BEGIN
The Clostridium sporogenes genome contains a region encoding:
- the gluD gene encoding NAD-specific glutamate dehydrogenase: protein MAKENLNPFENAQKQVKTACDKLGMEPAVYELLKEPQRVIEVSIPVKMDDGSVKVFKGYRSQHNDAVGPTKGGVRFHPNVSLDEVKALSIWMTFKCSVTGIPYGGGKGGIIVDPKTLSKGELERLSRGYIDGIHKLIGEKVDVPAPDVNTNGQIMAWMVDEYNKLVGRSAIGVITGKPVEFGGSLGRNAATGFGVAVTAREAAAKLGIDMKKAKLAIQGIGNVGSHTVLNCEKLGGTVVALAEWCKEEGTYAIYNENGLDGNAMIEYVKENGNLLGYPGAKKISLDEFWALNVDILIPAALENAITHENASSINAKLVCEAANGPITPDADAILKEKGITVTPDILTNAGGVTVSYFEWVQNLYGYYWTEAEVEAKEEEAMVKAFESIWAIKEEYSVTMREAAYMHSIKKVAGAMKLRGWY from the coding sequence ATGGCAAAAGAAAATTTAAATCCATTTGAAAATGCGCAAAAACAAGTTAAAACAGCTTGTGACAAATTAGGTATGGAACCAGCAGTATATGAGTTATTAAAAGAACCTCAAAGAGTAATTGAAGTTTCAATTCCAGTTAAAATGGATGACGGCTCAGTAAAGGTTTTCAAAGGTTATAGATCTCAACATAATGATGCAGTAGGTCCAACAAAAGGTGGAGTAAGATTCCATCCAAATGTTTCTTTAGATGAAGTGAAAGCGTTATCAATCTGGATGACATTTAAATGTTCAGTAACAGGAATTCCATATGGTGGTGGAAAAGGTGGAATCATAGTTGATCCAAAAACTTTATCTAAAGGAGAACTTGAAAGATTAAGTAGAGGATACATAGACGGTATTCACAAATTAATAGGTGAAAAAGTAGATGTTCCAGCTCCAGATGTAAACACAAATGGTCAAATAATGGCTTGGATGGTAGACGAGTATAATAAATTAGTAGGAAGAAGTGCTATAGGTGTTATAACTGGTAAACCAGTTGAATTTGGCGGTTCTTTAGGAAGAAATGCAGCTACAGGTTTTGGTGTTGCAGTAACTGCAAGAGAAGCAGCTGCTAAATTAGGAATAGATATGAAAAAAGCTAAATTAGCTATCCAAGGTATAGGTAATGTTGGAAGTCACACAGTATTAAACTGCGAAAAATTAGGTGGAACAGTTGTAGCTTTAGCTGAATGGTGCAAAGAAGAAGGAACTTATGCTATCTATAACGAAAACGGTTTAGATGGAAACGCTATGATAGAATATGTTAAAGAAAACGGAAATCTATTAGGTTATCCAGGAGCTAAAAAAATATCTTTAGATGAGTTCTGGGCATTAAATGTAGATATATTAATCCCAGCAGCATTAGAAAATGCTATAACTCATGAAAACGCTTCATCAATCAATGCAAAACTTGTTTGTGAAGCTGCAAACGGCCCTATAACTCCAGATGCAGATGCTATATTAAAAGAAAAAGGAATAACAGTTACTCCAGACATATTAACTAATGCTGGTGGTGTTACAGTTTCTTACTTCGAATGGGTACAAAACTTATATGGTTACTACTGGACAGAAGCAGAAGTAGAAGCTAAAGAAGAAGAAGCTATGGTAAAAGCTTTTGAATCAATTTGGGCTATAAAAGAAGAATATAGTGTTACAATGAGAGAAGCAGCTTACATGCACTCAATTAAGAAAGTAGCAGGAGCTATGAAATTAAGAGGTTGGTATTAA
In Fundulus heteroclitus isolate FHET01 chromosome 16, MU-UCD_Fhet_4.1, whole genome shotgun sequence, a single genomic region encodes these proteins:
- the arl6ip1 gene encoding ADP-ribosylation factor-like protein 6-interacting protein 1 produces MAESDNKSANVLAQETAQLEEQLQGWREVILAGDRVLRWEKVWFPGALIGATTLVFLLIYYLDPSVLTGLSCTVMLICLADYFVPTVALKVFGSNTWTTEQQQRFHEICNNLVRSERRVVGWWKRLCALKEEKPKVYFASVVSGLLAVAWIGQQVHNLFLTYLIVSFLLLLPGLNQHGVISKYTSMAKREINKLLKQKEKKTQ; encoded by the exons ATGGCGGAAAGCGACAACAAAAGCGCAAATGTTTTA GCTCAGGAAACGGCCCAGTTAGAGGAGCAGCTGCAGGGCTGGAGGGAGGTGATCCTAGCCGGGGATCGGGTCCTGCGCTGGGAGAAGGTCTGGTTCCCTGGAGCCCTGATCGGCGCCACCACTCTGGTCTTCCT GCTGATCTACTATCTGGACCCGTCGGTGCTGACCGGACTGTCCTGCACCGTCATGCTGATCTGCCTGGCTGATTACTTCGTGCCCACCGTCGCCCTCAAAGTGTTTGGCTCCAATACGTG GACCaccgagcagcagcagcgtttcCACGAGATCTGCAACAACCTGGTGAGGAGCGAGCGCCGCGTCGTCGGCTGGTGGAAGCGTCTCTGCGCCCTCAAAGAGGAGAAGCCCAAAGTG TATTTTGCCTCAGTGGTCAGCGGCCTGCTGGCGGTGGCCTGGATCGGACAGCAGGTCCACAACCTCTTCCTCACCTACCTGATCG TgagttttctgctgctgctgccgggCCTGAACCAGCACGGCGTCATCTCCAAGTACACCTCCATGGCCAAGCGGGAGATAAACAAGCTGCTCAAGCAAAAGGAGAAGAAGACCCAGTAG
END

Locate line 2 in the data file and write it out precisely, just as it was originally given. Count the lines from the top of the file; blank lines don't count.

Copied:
- the gluD gene encoding NAD-specific glutamate dehydrogenase: protein MAKENLNPFENAQKQVKTACDKLGMEPAVYELLKEPQRVIEVSIPVKMDDGSVKVFKGYRSQHNDAVGPTKGGVRFHPNVSLDEVKALSIWMTFKCSVTGIPYGGGKGGIIVDPKTLSKGELERLSRGYIDGIHKLIGEKVDVPAPDVNTNGQIMAWMVDEYNKLVGRSAIGVITGKPVEFGGSLGRNAATGFGVAVTAREAAAKLGIDMKKAKLAIQGIGNVGSHTVLNCEKLGGTVVALAEWCKEEGTYAIYNENGLDGNAMIEYVKENGNLLGYPGAKKISLDEFWALNVDILIPAALENAITHENASSINAKLVCEAANGPITPDADAILKEKGITVTPDILTNAGGVTVSYFEWVQNLYGYYWTEAEVEAKEEEAMVKAFESIWAIKEEYSVTMREAAYMHSIKKVAGAMKLRGWY from the coding sequence ATGGCAAAAGAAAATTTAAATCCATTTGAAAATGCGCAAAAACAAGTTAAAACAGCTTGTGACAAATTAGGTATGGAACCAGCAGTATATGAGTTATTAAAAGAACCTCAAAGAGTAATTGAAGTTTCAATTCCAGTTAAAATGGATGACGGCTCAGTAAAGGTTTTCAAAGGTTATAGATCTCAACATAATGATGCAGTAGGTCCAACAAAAGGTGGAGTAAGATTCCATCCAAATGTTTCTTTAGATGAAGTGAAAGCGTTATCAATCTGGATGACATTTAAATGTTCAGTAACAGGAATTCCATATGGTGGTGGAAAAGGTGGAATCATAGTTGATCCAAAAACTTTATCTAAAGGAGAACTTGAAAGATTAAGTAGAGGATACATAGACGGTATTCACAAATTAATAGGTGAAAAAGTAGATGTTCCAGCTCCAGATGTAAACACAAATGGTCAAATAATGGCTTGGATGGTAGACGAGTATAATAAATTAGTAGGAAGAAGTGCTATAGGTGTTATAACTGGTAAACCAGTTGAATTTGGCGGTTCTTTAGGAAGAAATGCAGCTACAGGTTTTGGTGTTGCAGTAACTGCAAGAGAAGCAGCTGCTAAATTAGGAATAGATATGAAAAAAGCTAAATTAGCTATCCAAGGTATAGGTAATGTTGGAAGTCACACAGTATTAAACTGCGAAAAATTAGGTGGAACAGTTGTAGCTTTAGCTGAATGGTGCAAAGAAGAAGGAACTTATGCTATCTATAACGAAAACGGTTTAGATGGAAACGCTATGATAGAATATGTTAAAGAAAACGGAAATCTATTAGGTTATCCAGGAGCTAAAAAAATATCTTTAGATGAGTTCTGGGCATTAAATGTAGATATATTAATCCCAGCAGCATTAGAAAATGCTATAACTCATGAAAACGCTTCATCAATCAATGCAAAACTTGTTTGTGAAGCTGCAAACGGCCCTATAACTCCAGATGCAGATGCTATATTAAAAGAAAAAGGAATAACAGTTACTCCAGACATATTAACTAATGCTGGTGGTGTTACAGTTTCTTACTTCGAATGGGTACAAAACTTATATGGTTACTACTGGACAGAAGCAGAAGTAGAAGCTAAAGAAGAAGAAGCTATGGTAAAAGCTTTTGAATCAATTTGGGCTATAAAAGAAGAATATAGTGTTACAATGAGAGAAGCAGCTTACATGCACTCAATTAAGAAAGTAGCAGGAGCTATGAAATTAAGAGGTTGGTATTAA